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Review by: Josh Horowitz
Published: October 12, 2001
It’s only a matter of time before computer and videogames become totally indistinguishable from live television. I remember playing the laser disc arcade game Dragon’s Lair many years ago and thinking its smooth graphics were the apex of interactive entertainment, but seeing the latest influx of next-generation console titles, that’s obviously not true. I point specifically towards Sega’s football releases for the Dreamcast and EA Sports’ Madden series for the PlayStation 2. I was tempted to go out and buy a console system just for the realism of these offerings, knowing that despite my computer’s comparable (if not better) hardware, sports releases for the PC always seem to lack the same playability and fun found on consoles. With EA Sports’ latest entry in the Madden NFL series for 2002, however, the company is attempting to bring back the fun console experience for computer gamers.
Madden NFL 2002 marks the thirteenth year of former Raiders’ coach and football commentator John Madden’s signature computer game series, dating back to the Apple II version in 1989. This year’s improvements include an updated graphics engine, an option to create your own teams and customize their appearance, more stable Internet play, an enhanced franchise mode, and the addition of the new expansion team, the Houston Texans. Many of the features from the 2001 version remain unchanged, such as the practice mode to perfect your offense and defense, the coach-specific playbooks, as well as classic “Great Games,” allowing players to recreate history on the gridiron.
Like last year’s release, Madden 2002 includes several game modes to experience the physical chess that is American football. Players interested in a quick match-up can play in Exhibition mode, pitting two teams in a specific stadium during certain times of day under different user-defined weather conditions. There is also the option to play an exhibition match under any given situation set up by the user, allowing you to back up your claim to friends that you can beat them with the Redskins while down by 49 midway through the third quarter. Many of the game mechanics can be customized in the gameplay settings screen through a series of sliders, allowing you to adjust such elements as quarterback accuracy, pass knockdowns, punt accuracy, and tackling ability. Every match is announced by commentators Pat Summerall, John Madden, and Lesley Visser, further serving to add a sense of realism to the competition.
In order to prepare for Exhibition matchups, Madden 2002 also includes a Practice mode that allows you to perfect all aspects of the gameplay, from kicking field goals, to running offensive and defensive sets. This mode allows you to recreate practically any field situation, moving the ball to a particular spot or placing players in a set formation. Players with enough confidence and experience can also tackle the Great Games mode, which allows you to commandeer various teams in historical NFL match-ups. Each one of the 35 Great Games offers a challenging scenario which, when won, unlocks the teams involved so you can use them during Exhibition, Franchise, or Season games, and makes the next scenario available.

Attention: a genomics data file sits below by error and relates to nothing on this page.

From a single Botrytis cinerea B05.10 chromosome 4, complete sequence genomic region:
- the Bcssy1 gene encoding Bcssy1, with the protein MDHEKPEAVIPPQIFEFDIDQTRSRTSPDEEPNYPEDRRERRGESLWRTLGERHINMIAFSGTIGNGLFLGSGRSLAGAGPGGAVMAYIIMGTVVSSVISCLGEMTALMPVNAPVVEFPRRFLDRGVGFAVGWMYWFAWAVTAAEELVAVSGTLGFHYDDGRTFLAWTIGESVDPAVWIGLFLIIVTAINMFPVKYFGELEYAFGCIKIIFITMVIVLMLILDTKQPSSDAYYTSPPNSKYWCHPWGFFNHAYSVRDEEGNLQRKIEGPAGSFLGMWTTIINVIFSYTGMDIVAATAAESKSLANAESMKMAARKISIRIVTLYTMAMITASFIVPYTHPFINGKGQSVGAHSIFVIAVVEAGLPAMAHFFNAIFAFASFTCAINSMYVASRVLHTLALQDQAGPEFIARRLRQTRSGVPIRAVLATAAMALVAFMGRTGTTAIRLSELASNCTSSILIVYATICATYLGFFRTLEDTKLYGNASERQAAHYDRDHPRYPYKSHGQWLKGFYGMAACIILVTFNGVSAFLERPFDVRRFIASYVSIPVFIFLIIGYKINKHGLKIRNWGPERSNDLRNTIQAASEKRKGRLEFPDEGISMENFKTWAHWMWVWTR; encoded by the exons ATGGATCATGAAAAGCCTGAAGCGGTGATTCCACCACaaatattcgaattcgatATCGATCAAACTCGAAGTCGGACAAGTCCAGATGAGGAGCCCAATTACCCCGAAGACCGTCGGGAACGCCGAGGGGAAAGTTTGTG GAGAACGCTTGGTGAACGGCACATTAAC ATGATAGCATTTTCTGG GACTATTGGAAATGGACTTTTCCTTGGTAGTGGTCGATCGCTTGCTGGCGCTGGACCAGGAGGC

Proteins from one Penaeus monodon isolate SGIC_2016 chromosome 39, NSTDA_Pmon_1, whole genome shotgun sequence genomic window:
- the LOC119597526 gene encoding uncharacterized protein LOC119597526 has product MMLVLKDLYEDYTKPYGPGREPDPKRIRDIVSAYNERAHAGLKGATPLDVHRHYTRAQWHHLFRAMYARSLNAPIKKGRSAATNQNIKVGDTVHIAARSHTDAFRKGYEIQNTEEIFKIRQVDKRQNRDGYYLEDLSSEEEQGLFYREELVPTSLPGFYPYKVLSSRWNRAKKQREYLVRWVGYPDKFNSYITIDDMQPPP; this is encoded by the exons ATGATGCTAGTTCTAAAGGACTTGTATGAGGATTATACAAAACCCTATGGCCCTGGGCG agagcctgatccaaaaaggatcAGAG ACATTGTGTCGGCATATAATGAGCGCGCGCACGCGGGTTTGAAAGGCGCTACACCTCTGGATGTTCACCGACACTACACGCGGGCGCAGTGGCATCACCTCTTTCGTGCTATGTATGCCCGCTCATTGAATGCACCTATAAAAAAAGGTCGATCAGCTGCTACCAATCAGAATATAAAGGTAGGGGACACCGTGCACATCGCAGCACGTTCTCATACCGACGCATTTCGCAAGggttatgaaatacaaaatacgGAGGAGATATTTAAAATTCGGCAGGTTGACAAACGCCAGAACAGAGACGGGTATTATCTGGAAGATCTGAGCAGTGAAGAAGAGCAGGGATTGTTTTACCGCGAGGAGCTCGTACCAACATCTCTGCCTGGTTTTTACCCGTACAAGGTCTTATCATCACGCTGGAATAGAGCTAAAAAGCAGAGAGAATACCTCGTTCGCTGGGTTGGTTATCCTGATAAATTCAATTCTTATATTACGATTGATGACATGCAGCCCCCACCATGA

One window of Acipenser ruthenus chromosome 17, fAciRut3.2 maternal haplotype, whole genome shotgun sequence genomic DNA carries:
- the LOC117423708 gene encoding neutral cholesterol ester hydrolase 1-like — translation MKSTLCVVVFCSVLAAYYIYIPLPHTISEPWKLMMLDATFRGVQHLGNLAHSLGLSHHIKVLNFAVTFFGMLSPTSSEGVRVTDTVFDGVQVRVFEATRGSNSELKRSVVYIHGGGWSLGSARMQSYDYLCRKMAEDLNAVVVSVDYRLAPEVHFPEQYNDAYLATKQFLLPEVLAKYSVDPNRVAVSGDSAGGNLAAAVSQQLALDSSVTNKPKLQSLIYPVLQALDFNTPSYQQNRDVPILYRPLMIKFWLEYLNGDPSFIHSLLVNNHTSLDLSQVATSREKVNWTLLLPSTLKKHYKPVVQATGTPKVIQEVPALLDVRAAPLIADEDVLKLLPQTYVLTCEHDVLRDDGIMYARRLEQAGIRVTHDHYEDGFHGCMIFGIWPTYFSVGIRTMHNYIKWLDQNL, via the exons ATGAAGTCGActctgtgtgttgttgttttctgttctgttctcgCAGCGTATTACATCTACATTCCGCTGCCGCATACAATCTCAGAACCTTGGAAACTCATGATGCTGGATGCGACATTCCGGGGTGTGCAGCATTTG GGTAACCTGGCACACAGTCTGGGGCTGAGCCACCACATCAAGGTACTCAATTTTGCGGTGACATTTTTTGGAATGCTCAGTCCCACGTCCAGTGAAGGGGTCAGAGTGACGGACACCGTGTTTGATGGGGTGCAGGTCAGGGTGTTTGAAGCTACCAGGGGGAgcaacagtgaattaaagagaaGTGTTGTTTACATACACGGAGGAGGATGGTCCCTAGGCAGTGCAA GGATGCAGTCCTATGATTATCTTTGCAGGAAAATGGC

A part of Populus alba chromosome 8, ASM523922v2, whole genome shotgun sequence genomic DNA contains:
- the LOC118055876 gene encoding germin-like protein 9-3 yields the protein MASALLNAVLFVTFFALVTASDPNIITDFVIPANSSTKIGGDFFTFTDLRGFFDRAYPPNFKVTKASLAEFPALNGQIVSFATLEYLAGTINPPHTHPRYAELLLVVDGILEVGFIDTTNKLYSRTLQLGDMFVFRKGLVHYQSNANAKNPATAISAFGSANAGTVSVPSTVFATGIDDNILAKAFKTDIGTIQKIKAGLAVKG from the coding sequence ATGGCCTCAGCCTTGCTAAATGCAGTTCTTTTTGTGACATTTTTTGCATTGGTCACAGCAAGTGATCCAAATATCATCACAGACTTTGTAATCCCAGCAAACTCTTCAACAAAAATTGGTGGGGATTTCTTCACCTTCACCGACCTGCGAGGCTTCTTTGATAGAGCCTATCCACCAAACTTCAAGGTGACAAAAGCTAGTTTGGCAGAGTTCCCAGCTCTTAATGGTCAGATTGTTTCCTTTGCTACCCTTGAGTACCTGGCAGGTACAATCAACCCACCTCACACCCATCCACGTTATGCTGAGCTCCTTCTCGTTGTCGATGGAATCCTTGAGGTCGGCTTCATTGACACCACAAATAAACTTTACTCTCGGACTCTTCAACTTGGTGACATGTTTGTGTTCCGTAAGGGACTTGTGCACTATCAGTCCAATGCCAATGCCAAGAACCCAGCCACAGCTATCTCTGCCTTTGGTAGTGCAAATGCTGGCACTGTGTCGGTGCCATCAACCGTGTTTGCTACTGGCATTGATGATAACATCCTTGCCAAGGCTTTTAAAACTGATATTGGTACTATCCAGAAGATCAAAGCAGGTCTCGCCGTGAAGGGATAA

While exhibition and practice sessions may be fun, the focus of this title is on its powerful and comprehensive Franchise mode. Football fanatics will no doubt drool over the many features, which allow participants to act as General Manager and Head Coach as well as a player on the field. You can play through a full NFL season in this way, or build your own football dynasty through multiple seasons. While Season mode recreates the drama of 20 weeks of pigskin madness leading up to the Super Bowl, Franchise mode goes a step beyond, taking into account elements relevant in the post season. You can participate in the player draft, negotiate contracts, waive players, and sign free agents, all while noticing last year’s players aging and retiring. Rotisserie league fans may enjoy the Fantasy Draft option when creating a new league, a feature that allows you to form teams from the entire pool of NFL players. Once a league is in place, players can choose to play their teams’ games personally or quickly simulate them from the Play Week menu. Team and player statistics are plentiful throughout, updating themselves to reflect a new season in progress.
Madden 2002 also features an Online Franchise mode, allowing gamers across the world to compete in custom seasons. This is essentially an interactive rotisserie league, where human players can go through a draft, propose trades with each other, send messages, and actually play out competitions. Finding players is aided by Electronic Arts’ EA Football Net, a free service that keeps track of user statistics and facilitates online leagues. Large online leagues may require a commissioner to maintain it, a role anyone involved can fulfill.
On top of everything, this year’s release includes the ability to custom design new teams and players for inclusion in Franchise and Exhibition play. Using a series of buttons and sliders, you can create new players and define both their physical and play attributes. Gamers also have the option of designing new teams for a custom league, choosing a coach name, a playbook, team name, and location. There is a large selection of uniform types and colors, and it is possible to import new graphics into the program using an included set of templates and an external paint program.
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